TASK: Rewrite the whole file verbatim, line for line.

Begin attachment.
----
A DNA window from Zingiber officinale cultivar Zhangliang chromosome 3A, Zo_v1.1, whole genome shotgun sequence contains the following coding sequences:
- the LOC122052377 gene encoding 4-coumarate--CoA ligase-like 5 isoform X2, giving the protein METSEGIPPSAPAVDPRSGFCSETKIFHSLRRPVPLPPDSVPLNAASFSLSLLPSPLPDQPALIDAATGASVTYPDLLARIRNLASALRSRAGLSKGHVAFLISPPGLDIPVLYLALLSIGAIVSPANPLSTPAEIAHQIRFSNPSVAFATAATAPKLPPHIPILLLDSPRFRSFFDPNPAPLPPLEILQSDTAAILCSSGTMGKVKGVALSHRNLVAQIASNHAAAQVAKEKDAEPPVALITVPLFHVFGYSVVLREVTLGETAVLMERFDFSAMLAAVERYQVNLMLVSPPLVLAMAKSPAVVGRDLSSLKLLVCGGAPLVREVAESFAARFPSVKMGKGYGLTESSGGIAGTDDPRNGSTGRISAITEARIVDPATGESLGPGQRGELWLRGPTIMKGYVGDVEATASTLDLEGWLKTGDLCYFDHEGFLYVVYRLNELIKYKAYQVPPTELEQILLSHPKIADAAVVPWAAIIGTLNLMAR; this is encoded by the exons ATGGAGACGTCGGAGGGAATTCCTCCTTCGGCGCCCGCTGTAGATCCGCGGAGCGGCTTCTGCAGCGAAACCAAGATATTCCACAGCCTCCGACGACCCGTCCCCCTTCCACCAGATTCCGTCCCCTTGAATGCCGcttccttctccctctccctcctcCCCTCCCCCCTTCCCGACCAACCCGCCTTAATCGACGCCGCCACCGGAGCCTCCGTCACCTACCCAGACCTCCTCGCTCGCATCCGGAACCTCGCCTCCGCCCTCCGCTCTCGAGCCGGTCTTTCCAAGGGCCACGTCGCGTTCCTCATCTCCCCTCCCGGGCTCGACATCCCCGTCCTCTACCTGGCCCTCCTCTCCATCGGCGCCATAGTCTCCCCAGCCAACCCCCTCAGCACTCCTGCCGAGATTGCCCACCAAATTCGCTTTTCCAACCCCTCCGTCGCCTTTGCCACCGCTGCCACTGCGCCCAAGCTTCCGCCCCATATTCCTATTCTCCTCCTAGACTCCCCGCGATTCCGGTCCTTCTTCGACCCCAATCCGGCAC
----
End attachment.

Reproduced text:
A DNA window from Zingiber officinale cultivar Zhangliang chromosome 3A, Zo_v1.1, whole genome shotgun sequence contains the following coding sequences:
- the LOC122052377 gene encoding 4-coumarate--CoA ligase-like 5 isoform X2, giving the protein METSEGIPPSAPAVDPRSGFCSETKIFHSLRRPVPLPPDSVPLNAASFSLSLLPSPLPDQPALIDAATGASVTYPDLLARIRNLASALRSRAGLSKGHVAFLISPPGLDIPVLYLALLSIGAIVSPANPLSTPAEIAHQIRFSNPSVAFATAATAPKLPPHIPILLLDSPRFRSFFDPNPAPLPPLEILQSDTAAILCSSGTMGKVKGVALSHRNLVAQIASNHAAAQVAKEKDAEPPVALITVPLFHVFGYSVVLREVTLGETAVLMERFDFSAMLAAVERYQVNLMLVSPPLVLAMAKSPAVVGRDLSSLKLLVCGGAPLVREVAESFAARFPSVKMGKGYGLTESSGGIAGTDDPRNGSTGRISAITEARIVDPATGESLGPGQRGELWLRGPTIMKGYVGDVEATASTLDLEGWLKTGDLCYFDHEGFLYVVYRLNELIKYKAYQVPPTELEQILLSHPKIADAAVVPWAAIIGTLNLMAR; this is encoded by the exons ATGGAGACGTCGGAGGGAATTCCTCCTTCGGCGCCCGCTGTAGATCCGCGGAGCGGCTTCTGCAGCGAAACCAAGATATTCCACAGCCTCCGACGACCCGTCCCCCTTCCACCAGATTCCGTCCCCTTGAATGCCGcttccttctccctctccctcctcCCCTCCCCCCTTCCCGACCAACCCGCCTTAATCGACGCCGCCACCGGAGCCTCCGTCACCTACCCAGACCTCCTCGCTCGCATCCGGAACCTCGCCTCCGCCCTCCGCTCTCGAGCCGGTCTTTCCAAGGGCCACGTCGCGTTCCTCATCTCCCCTCCCGGGCTCGACATCCCCGTCCTCTACCTGGCCCTCCTCTCCATCGGCGCCATAGTCTCCCCAGCCAACCCCCTCAGCACTCCTGCCGAGATTGCCCACCAAATTCGCTTTTCCAACCCCTCCGTCGCCTTTGCCACCGCTGCCACTGCGCCCAAGCTTCCGCCCCATATTCCTATTCTCCTCCTAGACTCCCCGCGATTCCGGTCCTTCTTCGACCCCAATCCGGCAC